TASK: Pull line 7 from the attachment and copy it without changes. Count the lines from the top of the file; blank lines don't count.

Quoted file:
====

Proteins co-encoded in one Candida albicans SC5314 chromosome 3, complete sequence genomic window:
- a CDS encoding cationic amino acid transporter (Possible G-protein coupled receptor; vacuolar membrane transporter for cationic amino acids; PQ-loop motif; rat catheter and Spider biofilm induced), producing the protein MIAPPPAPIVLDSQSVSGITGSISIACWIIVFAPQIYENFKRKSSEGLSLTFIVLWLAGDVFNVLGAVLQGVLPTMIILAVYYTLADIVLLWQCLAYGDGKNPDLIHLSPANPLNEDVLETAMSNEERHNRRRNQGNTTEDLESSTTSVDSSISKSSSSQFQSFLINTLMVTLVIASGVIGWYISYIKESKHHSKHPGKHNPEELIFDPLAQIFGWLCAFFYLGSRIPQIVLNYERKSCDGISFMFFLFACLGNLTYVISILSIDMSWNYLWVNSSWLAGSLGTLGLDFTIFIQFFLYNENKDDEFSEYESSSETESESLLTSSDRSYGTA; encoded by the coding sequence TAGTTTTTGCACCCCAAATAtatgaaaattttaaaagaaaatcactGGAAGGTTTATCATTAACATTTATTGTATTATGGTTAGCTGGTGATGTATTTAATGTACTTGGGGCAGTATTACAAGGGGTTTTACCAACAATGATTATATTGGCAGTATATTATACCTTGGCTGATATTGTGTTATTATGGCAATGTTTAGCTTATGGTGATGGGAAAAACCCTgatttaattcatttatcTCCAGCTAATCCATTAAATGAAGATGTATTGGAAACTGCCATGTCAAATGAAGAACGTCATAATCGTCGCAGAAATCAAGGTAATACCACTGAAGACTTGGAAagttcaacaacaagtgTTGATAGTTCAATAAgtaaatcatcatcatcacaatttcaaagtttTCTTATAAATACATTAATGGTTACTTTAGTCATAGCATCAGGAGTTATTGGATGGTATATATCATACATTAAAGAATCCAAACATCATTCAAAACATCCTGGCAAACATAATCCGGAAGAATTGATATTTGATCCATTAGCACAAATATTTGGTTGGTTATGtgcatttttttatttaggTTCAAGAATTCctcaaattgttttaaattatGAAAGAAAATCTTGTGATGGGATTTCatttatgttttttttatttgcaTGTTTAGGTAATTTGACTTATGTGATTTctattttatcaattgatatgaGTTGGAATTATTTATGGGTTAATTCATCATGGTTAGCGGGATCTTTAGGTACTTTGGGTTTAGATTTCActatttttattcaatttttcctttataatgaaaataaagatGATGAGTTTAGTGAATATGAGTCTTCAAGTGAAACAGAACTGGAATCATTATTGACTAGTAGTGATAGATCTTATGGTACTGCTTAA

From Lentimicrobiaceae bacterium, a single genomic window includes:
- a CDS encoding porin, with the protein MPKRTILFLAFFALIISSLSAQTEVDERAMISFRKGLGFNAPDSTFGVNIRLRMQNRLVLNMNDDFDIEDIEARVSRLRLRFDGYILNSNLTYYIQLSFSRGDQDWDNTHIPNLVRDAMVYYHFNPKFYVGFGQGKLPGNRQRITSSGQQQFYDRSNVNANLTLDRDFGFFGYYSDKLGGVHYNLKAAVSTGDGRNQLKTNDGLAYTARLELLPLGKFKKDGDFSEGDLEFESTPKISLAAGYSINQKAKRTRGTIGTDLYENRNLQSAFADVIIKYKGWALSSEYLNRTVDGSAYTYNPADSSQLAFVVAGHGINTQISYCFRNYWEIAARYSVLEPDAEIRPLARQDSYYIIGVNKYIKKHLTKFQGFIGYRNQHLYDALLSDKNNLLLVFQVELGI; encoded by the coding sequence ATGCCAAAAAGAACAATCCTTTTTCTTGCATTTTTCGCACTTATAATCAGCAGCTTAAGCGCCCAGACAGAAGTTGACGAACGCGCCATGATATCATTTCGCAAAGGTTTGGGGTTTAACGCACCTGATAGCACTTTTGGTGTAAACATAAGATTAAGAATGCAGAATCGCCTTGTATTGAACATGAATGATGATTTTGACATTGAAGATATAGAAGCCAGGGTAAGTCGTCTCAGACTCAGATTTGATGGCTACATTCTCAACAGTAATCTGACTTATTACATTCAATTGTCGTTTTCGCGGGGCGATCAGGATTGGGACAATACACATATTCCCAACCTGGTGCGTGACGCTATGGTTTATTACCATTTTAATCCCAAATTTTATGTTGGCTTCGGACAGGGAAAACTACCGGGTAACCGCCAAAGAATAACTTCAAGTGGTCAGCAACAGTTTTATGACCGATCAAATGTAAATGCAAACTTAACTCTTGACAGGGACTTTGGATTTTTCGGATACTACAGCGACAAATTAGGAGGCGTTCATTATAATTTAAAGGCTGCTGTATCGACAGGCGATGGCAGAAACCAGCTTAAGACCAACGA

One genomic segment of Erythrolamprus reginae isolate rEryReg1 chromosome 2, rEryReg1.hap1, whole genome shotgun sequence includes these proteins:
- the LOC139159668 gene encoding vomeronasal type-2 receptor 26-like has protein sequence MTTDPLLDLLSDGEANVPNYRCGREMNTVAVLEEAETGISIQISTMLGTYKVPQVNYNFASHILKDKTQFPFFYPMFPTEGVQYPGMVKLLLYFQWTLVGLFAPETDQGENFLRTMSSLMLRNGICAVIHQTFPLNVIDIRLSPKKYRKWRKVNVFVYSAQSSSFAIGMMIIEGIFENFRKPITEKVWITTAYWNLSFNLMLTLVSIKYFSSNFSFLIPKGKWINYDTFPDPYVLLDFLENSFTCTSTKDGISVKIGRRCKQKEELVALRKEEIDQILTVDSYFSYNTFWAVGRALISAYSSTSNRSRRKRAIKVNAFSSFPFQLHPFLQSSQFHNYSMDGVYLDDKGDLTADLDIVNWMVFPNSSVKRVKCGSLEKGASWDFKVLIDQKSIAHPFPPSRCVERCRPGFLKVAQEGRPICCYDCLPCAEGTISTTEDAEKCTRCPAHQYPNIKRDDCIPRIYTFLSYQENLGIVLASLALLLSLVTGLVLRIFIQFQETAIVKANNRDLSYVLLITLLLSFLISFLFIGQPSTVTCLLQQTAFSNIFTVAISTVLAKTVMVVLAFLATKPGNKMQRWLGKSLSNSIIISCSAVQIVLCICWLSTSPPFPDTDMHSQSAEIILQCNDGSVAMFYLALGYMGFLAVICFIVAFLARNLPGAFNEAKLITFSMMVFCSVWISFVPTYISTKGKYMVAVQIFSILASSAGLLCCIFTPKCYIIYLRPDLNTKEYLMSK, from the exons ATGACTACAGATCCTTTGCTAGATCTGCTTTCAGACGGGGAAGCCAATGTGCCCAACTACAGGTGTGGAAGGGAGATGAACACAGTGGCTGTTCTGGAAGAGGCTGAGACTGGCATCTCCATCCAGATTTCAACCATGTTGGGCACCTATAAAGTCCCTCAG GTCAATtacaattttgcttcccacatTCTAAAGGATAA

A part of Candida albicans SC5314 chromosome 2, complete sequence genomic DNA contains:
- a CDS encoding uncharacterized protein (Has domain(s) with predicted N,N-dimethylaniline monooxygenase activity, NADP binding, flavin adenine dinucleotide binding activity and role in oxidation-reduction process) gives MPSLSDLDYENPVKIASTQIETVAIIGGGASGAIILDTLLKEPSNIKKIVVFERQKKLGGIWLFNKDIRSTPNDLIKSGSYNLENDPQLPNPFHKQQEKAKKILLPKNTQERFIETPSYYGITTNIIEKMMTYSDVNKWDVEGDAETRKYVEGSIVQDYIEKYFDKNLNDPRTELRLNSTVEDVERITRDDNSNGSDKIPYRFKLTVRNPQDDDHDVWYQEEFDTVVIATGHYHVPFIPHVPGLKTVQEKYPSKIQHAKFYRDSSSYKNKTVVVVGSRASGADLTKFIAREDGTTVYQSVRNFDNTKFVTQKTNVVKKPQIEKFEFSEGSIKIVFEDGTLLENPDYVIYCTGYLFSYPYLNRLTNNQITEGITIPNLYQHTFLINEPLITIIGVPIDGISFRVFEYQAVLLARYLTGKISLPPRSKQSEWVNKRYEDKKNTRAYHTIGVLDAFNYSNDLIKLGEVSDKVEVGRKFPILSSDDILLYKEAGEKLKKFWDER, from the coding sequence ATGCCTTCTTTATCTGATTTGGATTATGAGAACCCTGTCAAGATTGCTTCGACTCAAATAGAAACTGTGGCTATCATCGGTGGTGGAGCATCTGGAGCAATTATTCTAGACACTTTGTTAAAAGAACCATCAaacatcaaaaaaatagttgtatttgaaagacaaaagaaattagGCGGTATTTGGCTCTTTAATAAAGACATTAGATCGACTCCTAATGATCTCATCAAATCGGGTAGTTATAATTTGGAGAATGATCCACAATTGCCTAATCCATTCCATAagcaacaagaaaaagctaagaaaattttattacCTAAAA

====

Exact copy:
A part of Candida albicans SC5314 chromosome 2, complete sequence genomic DNA contains: